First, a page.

There needs to be strict teacher screening that “weeds out” those who do not meet minimum qualification criteria. This should be coupled with ongoing performance management, he added.

“[Y]ou need to have some kind of 3600 review process in which the students and the parents are included in determining what the quality of the teaching is, because they are the people who are most vested with the teaching.”

Literacy rates are closely correlated with economic growth. If there isn’t a change in the pattern of outcomes, the current levels of illiteracy in South Africa are a lead indicator of what the economy will look like, says Coleman.

“So, we need to increase our growth rate. And our literacy levels […], our outputs, are significantly below emerging market peers, even though our investment in terms of percentage of [gross domestic product] is in line.

“This should be a problem that can be fixed and with significant upside – upside in terms of educational outcomes and… economic growth impacts over decades.”

The Eastern Cape Department of Education issued Vula Bula reading anthologies to primary schools in 2019 and 2020. New research has shown that there were statistically significant positive results among those cohorts who received the anthologies relative to those who did not, according to the 2022 Reading Panel Background Report.

André Gaum is commissioner of education at the South African Human Rights Commission. (Photo: Gallo Images/ER Lombard)

An effort should be made to ensure that the anthologies, which already exist in all 11 South African official languages, are made available to every foundation-phase pupil each year, according to André Gaum, commissioner of education at the South African Human Rights Commission.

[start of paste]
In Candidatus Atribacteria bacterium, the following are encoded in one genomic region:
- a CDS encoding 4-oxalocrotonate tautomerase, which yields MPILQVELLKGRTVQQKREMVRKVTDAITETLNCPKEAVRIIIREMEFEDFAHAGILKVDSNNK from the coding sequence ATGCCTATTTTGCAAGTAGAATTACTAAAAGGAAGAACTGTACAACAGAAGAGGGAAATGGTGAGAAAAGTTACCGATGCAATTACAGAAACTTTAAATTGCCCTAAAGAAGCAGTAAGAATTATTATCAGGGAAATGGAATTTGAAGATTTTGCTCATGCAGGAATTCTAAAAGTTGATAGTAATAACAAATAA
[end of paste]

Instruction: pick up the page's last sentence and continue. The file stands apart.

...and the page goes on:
“I think it’s a no-brainer, because […] these are open-source resources that can be printed at R11 a book,” said Gaum. “Every foundation-phase learner can be provided with the necessary graded readers, and graded reader means it becomes incrementally more difficult as the stories continue.”

It would cost about R32-million per year to print a graded reader for every child in every grade, an undertaking that Gaum described as a “real possibility” under the current budget of the Department of Education.

Within classrooms, teachers should not only be able to teach reading optimally, but should also have access to the minimum set of resources needed to teach literacy, as listed in a 2008 gazette issued by Naledi Pandor, who was the minister of education at the time, according to Gaum.

The 2022 Reading Panel report shows that these recommended resources include pupils’ workbooks, alphabet friezes, wall charts, graded readers, big books, story books, a systematic phonics programme and stationery. Currently, only pupils’ workbooks are provided to all schools.

“[T]he entire education system is built upon the assumption that learners are able to read because you learn to read to be able to learn through reading,” said Gaum, adding that, for those who cannot read for meaning, this means that their whole educational future is at stake.

“The right to education is an enabling right – it is the vehicle to give access to many other rights. [T]herefore, there is a negative impact in terms of the exercise of […] almost all other rights, if not all, if the foundation is not solid.” DM168

This story first appeared in our weekly Daily Maverick 168 newspaper which is available for R25 at Pick n Pay, Woolworths, Exclusive Books and airport bookstores. For your nearest stockist, please click here.